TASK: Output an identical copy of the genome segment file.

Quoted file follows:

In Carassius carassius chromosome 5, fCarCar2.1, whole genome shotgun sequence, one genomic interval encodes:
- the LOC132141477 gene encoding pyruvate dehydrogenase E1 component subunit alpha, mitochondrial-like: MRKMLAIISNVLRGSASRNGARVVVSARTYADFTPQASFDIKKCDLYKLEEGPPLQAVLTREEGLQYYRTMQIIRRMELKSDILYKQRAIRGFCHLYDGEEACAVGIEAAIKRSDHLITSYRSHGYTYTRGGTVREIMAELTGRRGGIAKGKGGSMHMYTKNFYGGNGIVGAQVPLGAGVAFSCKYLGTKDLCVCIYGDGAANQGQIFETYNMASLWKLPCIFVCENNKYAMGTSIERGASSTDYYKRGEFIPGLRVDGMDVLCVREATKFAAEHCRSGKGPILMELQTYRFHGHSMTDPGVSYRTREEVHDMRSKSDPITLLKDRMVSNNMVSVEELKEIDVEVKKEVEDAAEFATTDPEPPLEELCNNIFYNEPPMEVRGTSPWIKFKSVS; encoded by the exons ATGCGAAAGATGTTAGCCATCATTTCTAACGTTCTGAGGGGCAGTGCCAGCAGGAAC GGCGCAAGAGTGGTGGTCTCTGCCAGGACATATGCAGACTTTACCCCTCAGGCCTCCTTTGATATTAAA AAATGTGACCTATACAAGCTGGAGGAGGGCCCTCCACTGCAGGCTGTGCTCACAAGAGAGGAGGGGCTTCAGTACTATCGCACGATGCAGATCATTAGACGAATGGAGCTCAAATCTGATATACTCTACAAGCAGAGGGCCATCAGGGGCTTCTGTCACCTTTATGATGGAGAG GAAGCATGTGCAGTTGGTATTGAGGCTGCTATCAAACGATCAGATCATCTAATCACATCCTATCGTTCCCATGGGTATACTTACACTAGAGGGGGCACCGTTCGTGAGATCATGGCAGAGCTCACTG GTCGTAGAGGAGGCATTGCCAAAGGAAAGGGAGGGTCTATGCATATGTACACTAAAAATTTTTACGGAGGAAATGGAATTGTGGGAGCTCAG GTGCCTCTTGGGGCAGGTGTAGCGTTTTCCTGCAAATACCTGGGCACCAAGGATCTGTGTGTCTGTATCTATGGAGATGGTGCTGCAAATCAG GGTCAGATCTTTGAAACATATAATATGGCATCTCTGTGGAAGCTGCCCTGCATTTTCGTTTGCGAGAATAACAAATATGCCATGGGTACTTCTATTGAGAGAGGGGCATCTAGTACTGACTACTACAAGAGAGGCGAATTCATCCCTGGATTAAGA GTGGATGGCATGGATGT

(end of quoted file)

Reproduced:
In Carassius carassius chromosome 5, fCarCar2.1, whole genome shotgun sequence, one genomic interval encodes:
- the LOC132141477 gene encoding pyruvate dehydrogenase E1 component subunit alpha, mitochondrial-like: MRKMLAIISNVLRGSASRNGARVVVSARTYADFTPQASFDIKKCDLYKLEEGPPLQAVLTREEGLQYYRTMQIIRRMELKSDILYKQRAIRGFCHLYDGEEACAVGIEAAIKRSDHLITSYRSHGYTYTRGGTVREIMAELTGRRGGIAKGKGGSMHMYTKNFYGGNGIVGAQVPLGAGVAFSCKYLGTKDLCVCIYGDGAANQGQIFETYNMASLWKLPCIFVCENNKYAMGTSIERGASSTDYYKRGEFIPGLRVDGMDVLCVREATKFAAEHCRSGKGPILMELQTYRFHGHSMTDPGVSYRTREEVHDMRSKSDPITLLKDRMVSNNMVSVEELKEIDVEVKKEVEDAAEFATTDPEPPLEELCNNIFYNEPPMEVRGTSPWIKFKSVS; encoded by the exons ATGCGAAAGATGTTAGCCATCATTTCTAACGTTCTGAGGGGCAGTGCCAGCAGGAAC GGCGCAAGAGTGGTGGTCTCTGCCAGGACATATGCAGACTTTACCCCTCAGGCCTCCTTTGATATTAAA AAATGTGACCTATACAAGCTGGAGGAGGGCCCTCCACTGCAGGCTGTGCTCACAAGAGAGGAGGGGCTTCAGTACTATCGCACGATGCAGATCATTAGACGAATGGAGCTCAAATCTGATATACTCTACAAGCAGAGGGCCATCAGGGGCTTCTGTCACCTTTATGATGGAGAG GAAGCATGTGCAGTTGGTATTGAGGCTGCTATCAAACGATCAGATCATCTAATCACATCCTATCGTTCCCATGGGTATACTTACACTAGAGGGGGCACCGTTCGTGAGATCATGGCAGAGCTCACTG GTCGTAGAGGAGGCATTGCCAAAGGAAAGGGAGGGTCTATGCATATGTACACTAAAAATTTTTACGGAGGAAATGGAATTGTGGGAGCTCAG GTGCCTCTTGGGGCAGGTGTAGCGTTTTCCTGCAAATACCTGGGCACCAAGGATCTGTGTGTCTGTATCTATGGAGATGGTGCTGCAAATCAG GGTCAGATCTTTGAAACATATAATATGGCATCTCTGTGGAAGCTGCCCTGCATTTTCGTTTGCGAGAATAACAAATATGCCATGGGTACTTCTATTGAGAGAGGGGCATCTAGTACTGACTACTACAAGAGAGGCGAATTCATCCCTGGATTAAGA GTGGATGGCATGGATGT